HEPA and ULPA filters are already undergoing a transition from electrostatic filter media to low-boron and expanded polytetrafluoroethylene (PTFE). Ray Martin, director of advanced technology development at Asyst Technologies (Fremont, CA), predicts that air filters will have higher standards, and that there will be a wider application of chemical filtration systems across the fab. In Japan, where bare cassettes are still in use, air is being chemically treated before it goes through distribution and filtration at the macro level. At the deep UV process, control systems for AMC are being installed at the tool level. Martin sees wafers being either purged with nitrogen or chemically filtered air during transportation and storage. “Inside the tool, nitrogen purging inside an entire tool can be expensive, so if the process can get away with it, they`ll use just chemically filtered air.”
Significant efforts are being invested in monitoring surface contamination on the wafer itself. Efforts are already underway to establish a standard of real-time monitoring using surface acoustic wafer (SAW) sensors as “electronic witness wafers,” in combination with TOF-SIMS (time-of-flight secondary ion mass spectrometry) and GC/MS (Gas Chromatography/Mass Spectrometry) identification.
The 1997 National Technology Roadmap for Semiconductors, recently published by the Semiconductor Industry Association, will include updated figures on appropriate levels of AMC. The lithography section of the document, “Product critical level resist requirements,” pegs airborne amine contamination levels for the next 15 years at about one part per billion. Sematech has published estimates of the effects of specific molecular contaminants in air on specific wafer processes. Its AMC Roadmap entitled “Forecast of airborne molecular contamination limits for the 0.25 micron high performance logic process” provides the factory planning community with process-specific wafer environmental control specifications for AMC to support high performance logic process in a 0.25 micron factory. It projects requirements for the critical process steps of pre-gate oxidation, salicidation, contact formation, and DUV lithography. Limits are separated into acids, bases, condensables, and dopants, correlating with those published in SEMI Standard F21-95.
IEST Working Group 31
The IEST`s Working Group 31 (WG 31), founded in May 1996, is attempting to standardize outgassing methods for cleanroom materials. According to member Kathryn Gibb, a material and process engineer specialist with Lockheed Martin, the first portion of the Recommended Practice will provide an analysis of materials to be used in cleanrooms. It will evaluate outgassing properties and their effects without actually specifying limits for specific applications, which vary widely.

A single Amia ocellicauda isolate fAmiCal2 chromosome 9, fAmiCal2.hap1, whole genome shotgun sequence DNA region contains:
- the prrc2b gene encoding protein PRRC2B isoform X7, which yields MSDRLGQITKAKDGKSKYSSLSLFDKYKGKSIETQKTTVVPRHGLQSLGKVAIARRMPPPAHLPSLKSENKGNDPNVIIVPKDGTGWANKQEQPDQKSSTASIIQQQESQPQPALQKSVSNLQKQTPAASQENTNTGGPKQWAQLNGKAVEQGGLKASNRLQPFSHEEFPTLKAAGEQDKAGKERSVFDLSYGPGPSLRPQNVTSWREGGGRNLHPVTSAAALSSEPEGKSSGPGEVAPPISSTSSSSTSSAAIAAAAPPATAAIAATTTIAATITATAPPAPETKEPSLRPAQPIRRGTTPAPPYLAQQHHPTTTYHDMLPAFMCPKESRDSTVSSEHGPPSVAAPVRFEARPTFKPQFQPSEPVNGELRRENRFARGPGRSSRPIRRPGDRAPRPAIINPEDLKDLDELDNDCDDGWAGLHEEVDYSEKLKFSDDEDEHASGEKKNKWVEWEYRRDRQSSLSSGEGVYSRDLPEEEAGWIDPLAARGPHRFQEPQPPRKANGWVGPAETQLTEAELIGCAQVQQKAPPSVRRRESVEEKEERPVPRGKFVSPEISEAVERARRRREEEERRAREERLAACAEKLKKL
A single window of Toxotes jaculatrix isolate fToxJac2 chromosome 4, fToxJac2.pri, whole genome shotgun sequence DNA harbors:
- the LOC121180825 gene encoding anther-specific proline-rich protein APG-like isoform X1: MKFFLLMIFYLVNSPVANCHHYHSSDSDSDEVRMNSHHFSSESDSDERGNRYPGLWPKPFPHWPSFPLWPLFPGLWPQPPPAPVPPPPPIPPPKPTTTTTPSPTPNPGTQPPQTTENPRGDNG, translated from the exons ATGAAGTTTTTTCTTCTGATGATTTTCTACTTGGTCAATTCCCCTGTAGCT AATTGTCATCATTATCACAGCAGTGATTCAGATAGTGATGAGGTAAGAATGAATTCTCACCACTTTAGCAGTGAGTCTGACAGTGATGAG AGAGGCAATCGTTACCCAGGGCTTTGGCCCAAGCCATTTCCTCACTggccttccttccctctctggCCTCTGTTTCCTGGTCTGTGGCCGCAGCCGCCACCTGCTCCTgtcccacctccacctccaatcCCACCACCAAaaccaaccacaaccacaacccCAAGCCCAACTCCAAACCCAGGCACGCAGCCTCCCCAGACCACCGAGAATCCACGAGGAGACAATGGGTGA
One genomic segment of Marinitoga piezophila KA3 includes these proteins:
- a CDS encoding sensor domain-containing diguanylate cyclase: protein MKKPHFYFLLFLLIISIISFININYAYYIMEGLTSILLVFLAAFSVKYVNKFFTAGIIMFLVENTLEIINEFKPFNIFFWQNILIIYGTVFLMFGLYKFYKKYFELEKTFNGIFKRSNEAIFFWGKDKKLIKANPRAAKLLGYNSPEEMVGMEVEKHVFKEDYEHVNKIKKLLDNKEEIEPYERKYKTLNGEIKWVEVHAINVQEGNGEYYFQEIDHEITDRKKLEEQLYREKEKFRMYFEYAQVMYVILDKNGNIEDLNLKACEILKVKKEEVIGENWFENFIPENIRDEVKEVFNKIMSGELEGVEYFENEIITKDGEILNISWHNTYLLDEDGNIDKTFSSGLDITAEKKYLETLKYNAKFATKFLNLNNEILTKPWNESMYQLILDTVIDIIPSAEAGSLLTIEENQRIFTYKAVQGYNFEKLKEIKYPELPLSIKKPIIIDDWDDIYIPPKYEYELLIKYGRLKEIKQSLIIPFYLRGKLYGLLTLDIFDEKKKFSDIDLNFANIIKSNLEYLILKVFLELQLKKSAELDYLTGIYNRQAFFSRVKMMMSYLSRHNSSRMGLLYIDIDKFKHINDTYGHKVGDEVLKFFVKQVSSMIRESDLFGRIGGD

This first level uses a relatively new analytical technique called “Dynamic Headspace GC/MS” or thermal extraction GC/MS. The technique is to accelerate outgassing of the volatile organics (AMC) by heating the material to a high temperature, which will drive off the organics in a short enough time to be detected by instrumentation. Current systems integrate the heating, trapping and analysis all in one system, and WG 31 is trying to develop a standardized method that can be used with any system.
“Obviously, there are certain organic classifications you`re not going to detect,” says Gibb. “But as far as a general screening technique, you`ll probably see 70 percent to 80 percent of most organics.” The analysis can be tailored to hunt for specifics. “If you`re considering two different materials to put in a cleanroom, you can run them both, look at the results, and then choose between them.” The RP will include a “Relative Quantitation.” Instead of exact amounts, either an internal or external standard will be used to quantitate the amount of offgassing material. Because it affords only a rough idea, the technique does not take into account response factor differences, warns Gibb, which she says can be very dramatic.
Currently, WG 31 is developing a “chemical cocktail” — a screening technique specific to GCm/MS, which can be used by any laboratory to test a system. The chemical makeup of the cocktail will be composed of several compounds representative of a number of different chemical classes, as well as those of specific concern, to reflect the spectrum of users comprising the working group itself. One of the chemicals picked was diethylhexylphthalate, or DOP, a very common plasticizer, which Gibb says, is a big concern in a lot of cleanrooms, as are phosphorous-containing compounds.
The next step will probably be to form a Working Group 31B, whose task it will be to come up with an engineering test that can be administered at room temperature conditions (40 percent RH) over longer periods of time. The technique has solved a number of problems recently for a number of companies with low levels of specific compounds, Gibb claims. “What`s going to be nice is when some of the engineering tests being developed are standardized and come into play and we can get ideas of actual problem levels. Because with the screening technique right now, we`re basically saying, `It`s here and it`s either a big player or a small player.` And that doesn`t tell you if it`s a problem. There`s a whole other level that`s going to have to evolve….”